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In re Marriage of Medeiros.

2023 COA 42. No. 21CA1317. Dissolution of Marriage—Permanent Orders—Motion to Reopen Evidence—Changed Economic Circumstances—Valuation of Marital Estate.

May 18, 2023

Wife petitioned for dissolution of marriage. The district court held a two-day permanent orders hearing. Following the close of evidence, the court took the case under advisement and informed the parties that given the extensive case evidence and numerous upcoming trials on the court’s docket, it would be “a long time” before the court would enter a final order. Husband sought to reopen the evidence eight months after the permanent orders hearing but before the court had issued permanent orders or dissolved the parties’ marriage, alleging that wife’s economic circumstances had substantially changed in the intervening eight months due to an inheritance (or expected inheritance) that hadn’t been anticipated at time of the permanent orders hearing. The court rejected husband’s request to reopen on the grounds that it lacked the authority to do so and issued permanent orders dissolving the parties’ marriage, dividing the parties’ property, and awarding wife maintenance.

On appeal, husband argued that the district court erred by denying his motion to reopen the evidence. District courts have discretion to decide whether reopening the evidence is appropriate and necessary to advance justice and facilitate the court’s determination on the merits. Here, even though the scheduled permanent orders hearing had long ago concluded, the parties were still married and nothing prevented the court from acting within its discretion and reopening the evidence to allow the parties to present evidence of wife’s allegedly changed circumstances. Therefore, the district court erred by concluding that it lacked authority to reopen the evidence, and the error was not harmless because husband made an adequate offer of proof concerning wife’s alleged changed economic circumstances and explained how that new evidence could impact the court’s resolution of the then-pending permanent orders.

Husband also contended that the district court erred in valuing and dividing the marital estate because the delayed entry of permanent orders resulted in changes to the value of certain assets and debts. Here, the district court properly valued the marital property as of the date of the permanent orders hearing and considered the effect of its delayed ruling when it divided the marital estate. Further, while husband argued that the court’s 10-month delay in entering permanent orders violated CRS § 13-5-135, he failed to pursue the statutory remedy for this violation. Accordingly, the district court did not abuse its discretion.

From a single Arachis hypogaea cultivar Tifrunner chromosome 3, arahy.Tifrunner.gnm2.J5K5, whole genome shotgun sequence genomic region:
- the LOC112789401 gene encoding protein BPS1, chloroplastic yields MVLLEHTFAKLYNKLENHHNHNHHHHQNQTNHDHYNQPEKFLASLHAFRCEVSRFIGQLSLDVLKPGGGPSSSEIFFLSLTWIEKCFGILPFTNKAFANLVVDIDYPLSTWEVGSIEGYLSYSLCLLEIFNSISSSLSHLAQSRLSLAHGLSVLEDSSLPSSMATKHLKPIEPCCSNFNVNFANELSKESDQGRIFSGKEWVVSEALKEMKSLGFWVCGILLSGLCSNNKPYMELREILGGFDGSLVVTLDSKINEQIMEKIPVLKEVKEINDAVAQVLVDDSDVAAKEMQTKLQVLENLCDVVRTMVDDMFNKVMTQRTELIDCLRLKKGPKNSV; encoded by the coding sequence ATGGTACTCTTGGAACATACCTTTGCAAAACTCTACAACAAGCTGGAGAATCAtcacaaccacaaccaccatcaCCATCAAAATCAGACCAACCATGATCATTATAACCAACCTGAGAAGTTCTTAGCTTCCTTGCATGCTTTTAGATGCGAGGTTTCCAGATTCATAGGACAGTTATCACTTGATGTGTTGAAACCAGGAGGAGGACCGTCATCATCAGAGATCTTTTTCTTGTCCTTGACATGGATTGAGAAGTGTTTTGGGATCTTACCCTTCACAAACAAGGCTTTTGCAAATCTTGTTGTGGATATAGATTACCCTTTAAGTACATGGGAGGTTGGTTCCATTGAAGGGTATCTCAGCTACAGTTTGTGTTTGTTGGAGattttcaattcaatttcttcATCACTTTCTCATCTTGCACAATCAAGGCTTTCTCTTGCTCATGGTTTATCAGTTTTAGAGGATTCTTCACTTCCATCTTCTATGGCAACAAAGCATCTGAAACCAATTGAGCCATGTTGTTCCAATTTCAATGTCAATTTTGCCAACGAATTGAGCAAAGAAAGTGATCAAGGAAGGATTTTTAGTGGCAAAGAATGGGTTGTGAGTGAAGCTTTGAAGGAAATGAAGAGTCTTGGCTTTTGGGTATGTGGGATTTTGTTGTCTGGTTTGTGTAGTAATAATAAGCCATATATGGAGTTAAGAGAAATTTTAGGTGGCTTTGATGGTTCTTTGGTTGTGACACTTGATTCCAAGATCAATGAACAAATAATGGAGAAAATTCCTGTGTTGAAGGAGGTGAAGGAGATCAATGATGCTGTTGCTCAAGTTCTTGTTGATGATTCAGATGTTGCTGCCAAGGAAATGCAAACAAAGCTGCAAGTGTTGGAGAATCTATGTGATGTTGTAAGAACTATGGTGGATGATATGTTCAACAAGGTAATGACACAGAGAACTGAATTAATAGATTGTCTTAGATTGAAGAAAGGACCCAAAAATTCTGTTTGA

Husband further argued that the district court improperly valued his ownership interest in the financial investment services company he operated. However, the district court weighed the conflicting evidence and properly determined the value of husband’s ownership interest with record support.

Husband further asserted that the district court erred by not determining what portion of his potential personal injury claim was his separate property and by giving wife 25% of his potential recovery. Here, the district court implicitly determined that husband failed to meet his burden to demonstrate what portion, if any, of the potential personal injury claim was his separate property. Given the minimal and conflicting evidence supporting husband’s separate property argument, the court did not err in determining that the potential personal injury claim was marital property subject to the court’s division.

Lastly, husband contended that the district court’s maintenance award must be reversed because the court improperly determined that wife’s income was $5,333 per month. The district court expressly found that wife’s gross income was $8,333 per month and, by definition, that finding accounted for her reasonable business expenses. But the court then deducted another $3,000 per month from wife’s gross income, improperly accounting for her business expenses twice. Therefore, the court erred by finding that wife’s income was $5,333 per month.

The judgment was affirmed in part and reversed in part, and the case was remanded, with instructions, for further proceedings. Those portions of the judgment not challenged on appeal remain undisturbed.

Official Colorado Court of Appeals proceedings can be found at the Colorado Court of Appeals website.

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